Sitting disease and what happens in your body when you sit for too long!
Many people may not be aware of the effects that sitting for long periods has on our bodies. In her article, Osteopath Rebecca Thorby from the Norwich Osteopathic Clinic talks about “sitting disease” and what happens to our body when we sit for long periods:-
Sitting too long matters because when you sit too long various things start to happen in your body: Your heart rate slows and muscles burn less fat, which makes those fatty acids more likely to stick to your arteries. Your body becomes less responsive to insulin, causing your body to accelerate insulin production. Your abdominal contents are compressed, slowing down digestion. Your hips become stiffer as they are extended less. Your venous circulation in your legs is reduced, and blood pools in your feet. Conversely, within 90 seconds of standing up, the muscular and cellular systems that process blood sugar, triglycerides, and cholesterol (which are mediated by insulin) are activated.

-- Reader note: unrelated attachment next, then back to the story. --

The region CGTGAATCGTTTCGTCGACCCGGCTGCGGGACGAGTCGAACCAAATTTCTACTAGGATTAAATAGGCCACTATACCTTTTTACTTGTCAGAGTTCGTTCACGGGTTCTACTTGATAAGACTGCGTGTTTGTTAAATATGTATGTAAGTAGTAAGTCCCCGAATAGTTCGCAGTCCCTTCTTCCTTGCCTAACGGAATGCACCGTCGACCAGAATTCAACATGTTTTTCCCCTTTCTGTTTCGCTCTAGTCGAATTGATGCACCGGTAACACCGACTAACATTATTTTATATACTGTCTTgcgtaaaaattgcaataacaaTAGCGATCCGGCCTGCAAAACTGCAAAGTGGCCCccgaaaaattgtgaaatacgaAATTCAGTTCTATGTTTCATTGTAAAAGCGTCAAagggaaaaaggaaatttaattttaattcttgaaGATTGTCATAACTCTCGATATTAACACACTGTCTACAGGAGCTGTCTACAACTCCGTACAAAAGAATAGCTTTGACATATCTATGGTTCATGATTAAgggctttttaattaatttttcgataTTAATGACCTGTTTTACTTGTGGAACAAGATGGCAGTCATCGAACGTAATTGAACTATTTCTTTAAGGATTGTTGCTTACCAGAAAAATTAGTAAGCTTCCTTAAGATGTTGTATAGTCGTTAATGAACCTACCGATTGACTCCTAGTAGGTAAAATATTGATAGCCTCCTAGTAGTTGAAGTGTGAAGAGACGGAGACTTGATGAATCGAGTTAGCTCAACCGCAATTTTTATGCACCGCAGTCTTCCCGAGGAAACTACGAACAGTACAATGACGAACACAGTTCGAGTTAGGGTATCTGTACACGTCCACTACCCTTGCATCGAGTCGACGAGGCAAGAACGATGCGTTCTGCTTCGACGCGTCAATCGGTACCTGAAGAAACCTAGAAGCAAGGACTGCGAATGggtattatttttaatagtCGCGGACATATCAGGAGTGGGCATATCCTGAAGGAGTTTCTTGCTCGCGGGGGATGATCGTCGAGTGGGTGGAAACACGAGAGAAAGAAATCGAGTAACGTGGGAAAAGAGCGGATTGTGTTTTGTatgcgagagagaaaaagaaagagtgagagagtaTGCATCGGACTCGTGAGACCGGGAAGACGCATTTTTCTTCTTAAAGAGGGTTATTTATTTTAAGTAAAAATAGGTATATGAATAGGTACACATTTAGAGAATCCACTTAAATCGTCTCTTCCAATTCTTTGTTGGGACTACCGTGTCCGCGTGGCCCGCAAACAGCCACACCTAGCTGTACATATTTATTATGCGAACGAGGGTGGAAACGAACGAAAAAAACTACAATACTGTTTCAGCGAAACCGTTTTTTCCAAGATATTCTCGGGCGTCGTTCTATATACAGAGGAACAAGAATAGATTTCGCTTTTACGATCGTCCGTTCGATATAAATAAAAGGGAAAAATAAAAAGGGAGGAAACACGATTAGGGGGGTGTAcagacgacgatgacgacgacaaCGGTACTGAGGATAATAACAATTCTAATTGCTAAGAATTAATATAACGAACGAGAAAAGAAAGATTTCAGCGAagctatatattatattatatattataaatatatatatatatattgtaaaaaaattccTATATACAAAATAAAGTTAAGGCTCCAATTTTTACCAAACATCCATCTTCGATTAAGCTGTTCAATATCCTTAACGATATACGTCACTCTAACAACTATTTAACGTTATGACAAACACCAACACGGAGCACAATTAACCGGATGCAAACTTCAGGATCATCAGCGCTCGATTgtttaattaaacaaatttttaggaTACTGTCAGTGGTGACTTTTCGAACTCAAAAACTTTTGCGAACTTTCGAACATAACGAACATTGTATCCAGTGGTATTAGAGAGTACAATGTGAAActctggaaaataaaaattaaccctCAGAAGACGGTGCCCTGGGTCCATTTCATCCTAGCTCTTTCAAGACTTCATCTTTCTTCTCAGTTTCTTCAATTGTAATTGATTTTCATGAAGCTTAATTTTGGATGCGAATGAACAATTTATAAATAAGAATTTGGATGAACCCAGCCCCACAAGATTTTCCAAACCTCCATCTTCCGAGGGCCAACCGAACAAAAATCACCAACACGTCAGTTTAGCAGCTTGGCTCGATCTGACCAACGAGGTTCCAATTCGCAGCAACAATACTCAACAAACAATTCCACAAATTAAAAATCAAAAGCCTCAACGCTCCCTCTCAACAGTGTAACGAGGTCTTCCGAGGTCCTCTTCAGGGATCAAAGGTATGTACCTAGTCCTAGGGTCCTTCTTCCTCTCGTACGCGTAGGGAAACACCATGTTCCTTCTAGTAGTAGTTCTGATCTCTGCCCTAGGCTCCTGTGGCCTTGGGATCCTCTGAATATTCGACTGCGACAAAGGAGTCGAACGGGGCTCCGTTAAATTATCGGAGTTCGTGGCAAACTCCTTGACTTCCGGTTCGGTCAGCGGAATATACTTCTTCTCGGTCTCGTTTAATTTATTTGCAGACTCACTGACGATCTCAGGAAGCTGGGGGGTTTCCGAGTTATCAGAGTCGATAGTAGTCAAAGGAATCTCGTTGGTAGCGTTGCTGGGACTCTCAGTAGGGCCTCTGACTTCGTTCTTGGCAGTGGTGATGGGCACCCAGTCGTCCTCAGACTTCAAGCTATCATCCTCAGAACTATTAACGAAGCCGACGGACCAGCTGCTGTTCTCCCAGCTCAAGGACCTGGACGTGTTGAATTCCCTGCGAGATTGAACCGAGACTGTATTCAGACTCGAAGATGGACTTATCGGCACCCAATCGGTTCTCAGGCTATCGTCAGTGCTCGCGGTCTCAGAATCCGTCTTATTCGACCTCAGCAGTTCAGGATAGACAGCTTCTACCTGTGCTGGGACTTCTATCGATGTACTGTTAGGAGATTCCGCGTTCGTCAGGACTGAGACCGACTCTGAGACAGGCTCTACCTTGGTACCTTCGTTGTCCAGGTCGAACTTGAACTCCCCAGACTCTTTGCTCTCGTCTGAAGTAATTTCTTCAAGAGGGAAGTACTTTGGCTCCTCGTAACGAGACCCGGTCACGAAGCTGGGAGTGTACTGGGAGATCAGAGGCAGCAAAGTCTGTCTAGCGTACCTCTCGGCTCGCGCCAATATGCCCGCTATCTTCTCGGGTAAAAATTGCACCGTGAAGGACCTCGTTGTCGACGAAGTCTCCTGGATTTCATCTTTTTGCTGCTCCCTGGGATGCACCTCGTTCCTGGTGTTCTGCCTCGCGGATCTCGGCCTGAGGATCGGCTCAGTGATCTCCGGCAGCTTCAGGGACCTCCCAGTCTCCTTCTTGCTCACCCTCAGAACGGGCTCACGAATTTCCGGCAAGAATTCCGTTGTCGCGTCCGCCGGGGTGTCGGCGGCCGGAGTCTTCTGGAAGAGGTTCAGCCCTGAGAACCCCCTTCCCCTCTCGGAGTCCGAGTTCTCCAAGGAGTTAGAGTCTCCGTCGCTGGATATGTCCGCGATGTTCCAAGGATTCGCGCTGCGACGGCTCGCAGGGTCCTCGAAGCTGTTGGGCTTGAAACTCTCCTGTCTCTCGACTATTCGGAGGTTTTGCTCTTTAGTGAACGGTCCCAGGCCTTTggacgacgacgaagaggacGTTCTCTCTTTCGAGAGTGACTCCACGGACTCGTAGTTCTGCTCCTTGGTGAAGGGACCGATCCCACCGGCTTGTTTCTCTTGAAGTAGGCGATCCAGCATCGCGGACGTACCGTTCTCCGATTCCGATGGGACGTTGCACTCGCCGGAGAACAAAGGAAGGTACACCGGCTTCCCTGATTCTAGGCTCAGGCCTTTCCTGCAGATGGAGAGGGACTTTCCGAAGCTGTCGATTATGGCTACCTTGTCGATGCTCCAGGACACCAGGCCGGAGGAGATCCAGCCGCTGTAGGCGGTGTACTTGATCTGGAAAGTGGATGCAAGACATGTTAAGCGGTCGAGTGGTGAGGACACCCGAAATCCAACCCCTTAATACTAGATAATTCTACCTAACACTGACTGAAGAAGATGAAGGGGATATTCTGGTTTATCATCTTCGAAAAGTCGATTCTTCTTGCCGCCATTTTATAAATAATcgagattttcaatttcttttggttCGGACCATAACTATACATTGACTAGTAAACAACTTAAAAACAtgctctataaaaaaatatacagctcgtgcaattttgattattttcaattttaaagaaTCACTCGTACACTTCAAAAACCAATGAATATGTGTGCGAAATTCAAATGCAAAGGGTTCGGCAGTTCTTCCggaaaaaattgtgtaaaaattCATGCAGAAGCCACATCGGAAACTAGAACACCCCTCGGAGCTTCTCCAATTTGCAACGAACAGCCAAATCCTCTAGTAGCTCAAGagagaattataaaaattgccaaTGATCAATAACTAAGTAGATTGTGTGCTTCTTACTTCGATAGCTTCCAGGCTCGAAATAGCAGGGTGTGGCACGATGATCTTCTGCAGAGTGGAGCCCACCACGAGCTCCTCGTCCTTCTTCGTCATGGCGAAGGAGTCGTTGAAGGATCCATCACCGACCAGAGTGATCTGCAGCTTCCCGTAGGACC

The long term effects of “Sitting Disease” are startling. In 2012 researchers from Loughborough University and the University of Leicester assessed nearly 800,000 people from a range of countries. They found incredibly strong evidence linking excessive sitting to poor health. People who sit over 6 hours are 112% more likely to develop diabetes, 147% more likely to suffering a stroke or heart attack, and are 49% more likely to die from any cause. This means that, for people who sit most of the day, their risk of heart attack is about the same as smoking. They are also more likely to suffer other health problems such as venous leg ulcers, deep vein thrombosis, and osteoporosis.
You might be tempted to think that your time spent at the gym or doing other exercise would counteract this effect, but no. Surprisingly research from Medical College of Wisconsin showed that these detrimental effects of sitting were just as strong in people who exercised regularly. The only way of reducing sitting disease is to sit less.”
You can read more of Rebecca’s article here as well as her 10 point plan for sitting less.